Interview by Judith Rubin
THIS ARTICLE ORIGINALLY APPEARED IN INPARK MAGAZINE ISSUE #42, 2012.
ABOVE: Beyond All Boundaries. Photo courtesy National WWII Museum
“Keeping in step with modern modes of communication is only partly about technology. We need to also look at the message – and convey that message in a participatory way.”
When designing and producing visitor attractions, George Wiktor of The GW Group has a knack for being at the creative epicenter, with a positive attitude. Wiktor will lead the wrapup session of the SATE 2012 Experience Design conference, Sept 19-21 at Disneyland Paris, hosted by the Themed Entertainment Association.
It’s the mid-1980s. Fresh off a TV production gig, George Wiktor (now head of the GW Group) has taken a job with Bob Rogers and Company (now BRC Imagination Arts) and finds himself engrossed in Vancouver Expo 86. There, George learns to bring together architecture, technology and media in a way we take for granted today.
These genesis projects of the themed entertainment industry rewired George Wiktor’s brain and prepared him for the next quarter-century of his career, during which he continued to find himself somewhere on the bleeding edge of experiential storytelling, mostly for world expos, museums and corporate visitor centers. He is a past president of the Themed Entertainment Association.
George Wiktor is a born storyteller with a profound gift for speaking – a man with the power to captivate a room with words. Not surprising, then, that he is also adept at captivating audiences with media.
His award-honored projects include: Barnas Brannstasjon [Children’s Fire Station] at Kongeparken, Norway (2012 Thea Award); “Beyond All Boundaries,” National World War II Museum, New Orleans (Thea Award, 2010); Volkswagen Glaserne Manufaktur, Dresden (Thea Award, 2002); and “World Song” for the USA Pavilion at Seville Expo 92.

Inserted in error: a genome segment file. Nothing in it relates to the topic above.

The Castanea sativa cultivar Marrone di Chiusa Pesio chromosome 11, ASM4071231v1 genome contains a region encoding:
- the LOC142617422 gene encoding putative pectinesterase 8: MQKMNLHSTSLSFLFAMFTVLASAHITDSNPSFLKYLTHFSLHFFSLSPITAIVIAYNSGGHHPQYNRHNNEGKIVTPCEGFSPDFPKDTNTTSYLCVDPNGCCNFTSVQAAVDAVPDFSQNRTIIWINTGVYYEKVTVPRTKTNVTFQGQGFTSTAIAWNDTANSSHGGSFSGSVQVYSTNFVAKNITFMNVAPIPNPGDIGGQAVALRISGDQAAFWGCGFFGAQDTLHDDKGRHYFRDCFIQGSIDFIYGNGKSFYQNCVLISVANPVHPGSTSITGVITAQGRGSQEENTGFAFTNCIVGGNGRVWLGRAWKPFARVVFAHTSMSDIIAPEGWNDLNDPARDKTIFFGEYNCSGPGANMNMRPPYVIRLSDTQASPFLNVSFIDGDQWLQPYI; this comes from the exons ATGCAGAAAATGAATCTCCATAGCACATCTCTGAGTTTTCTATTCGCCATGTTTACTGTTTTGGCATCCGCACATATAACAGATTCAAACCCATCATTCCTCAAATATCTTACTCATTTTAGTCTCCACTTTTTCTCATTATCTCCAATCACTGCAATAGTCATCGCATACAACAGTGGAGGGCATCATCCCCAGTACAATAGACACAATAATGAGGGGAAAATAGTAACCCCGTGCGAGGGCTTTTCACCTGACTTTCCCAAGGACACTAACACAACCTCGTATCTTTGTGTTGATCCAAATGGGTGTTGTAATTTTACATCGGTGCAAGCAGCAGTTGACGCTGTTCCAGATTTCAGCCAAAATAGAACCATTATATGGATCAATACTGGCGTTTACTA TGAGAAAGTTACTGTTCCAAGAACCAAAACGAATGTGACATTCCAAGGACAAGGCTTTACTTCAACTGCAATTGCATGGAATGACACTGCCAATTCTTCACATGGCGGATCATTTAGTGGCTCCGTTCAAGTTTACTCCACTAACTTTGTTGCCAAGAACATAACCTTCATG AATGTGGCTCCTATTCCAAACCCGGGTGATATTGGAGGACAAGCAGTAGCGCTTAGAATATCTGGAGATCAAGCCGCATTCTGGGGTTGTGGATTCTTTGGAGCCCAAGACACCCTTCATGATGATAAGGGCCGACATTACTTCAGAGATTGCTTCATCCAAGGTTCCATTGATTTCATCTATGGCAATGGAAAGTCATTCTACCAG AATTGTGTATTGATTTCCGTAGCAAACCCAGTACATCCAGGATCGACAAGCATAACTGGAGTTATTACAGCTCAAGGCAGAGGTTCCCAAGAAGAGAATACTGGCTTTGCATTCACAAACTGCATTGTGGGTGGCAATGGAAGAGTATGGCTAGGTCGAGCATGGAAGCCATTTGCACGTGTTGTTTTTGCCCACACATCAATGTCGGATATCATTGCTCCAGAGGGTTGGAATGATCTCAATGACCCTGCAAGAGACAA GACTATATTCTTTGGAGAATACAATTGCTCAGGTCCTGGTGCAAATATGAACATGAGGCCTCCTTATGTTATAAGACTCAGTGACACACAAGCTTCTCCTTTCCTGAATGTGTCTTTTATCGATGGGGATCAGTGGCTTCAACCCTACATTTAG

What were the great revelations for you working on pavilions at Vancouver Expo 86?
There are several basics of Experience Design I learned while working with Bob Rogers at Expo 86, especially on the GM Pavilion [Spirit Lodge]. First, I learned we needed to control the show systems as well as the media. That meant we needed to control the architecture too. This upended the traditional mindset for everyone on the creative team: designer, producer, technical designers and architect. Second, the narrative must drive the visitor experience, and the message has to be clear, concise and to the point. Third, you must have the right team with the right combination of skills to turn the conceptual design into a successful story experience for audiences!
“The youths of today deserve to be addressed with hope and optimism.”
The guests or visitors are the end users and we need to control all aspects of their experience, which meant we had to have a strongly developed story first, then design the attraction around it and have the right team in place to execute the project. These are the creative principles I’ve carried with me to the GW Group.
You worked on the 4D museum experience Beyond All Boundaries for the National WWII Museum in New Orleans – a recent project quickly hailed as a new industry benchmark. Did BAB bring something new to the sensibility of 4D?
Yes. Theater. BAB was done with The Hettema Group, and Phil Hettema really understands how to employ media in the service of theater and placemaking. He takes a complex approach to storytelling, weaving together many different elements of theater, architecture and design to create the environment and the experience.
What have been some other milestone projects for you?
The Volkswagen Gläserne visitors center was one. The concept included interactive touchscreens, and a projection dome that would deliver news updates. To pull it off in the mid-1990s was near-impossible. The software didn’t exist. We found a company that aggregated news, and created a custom program.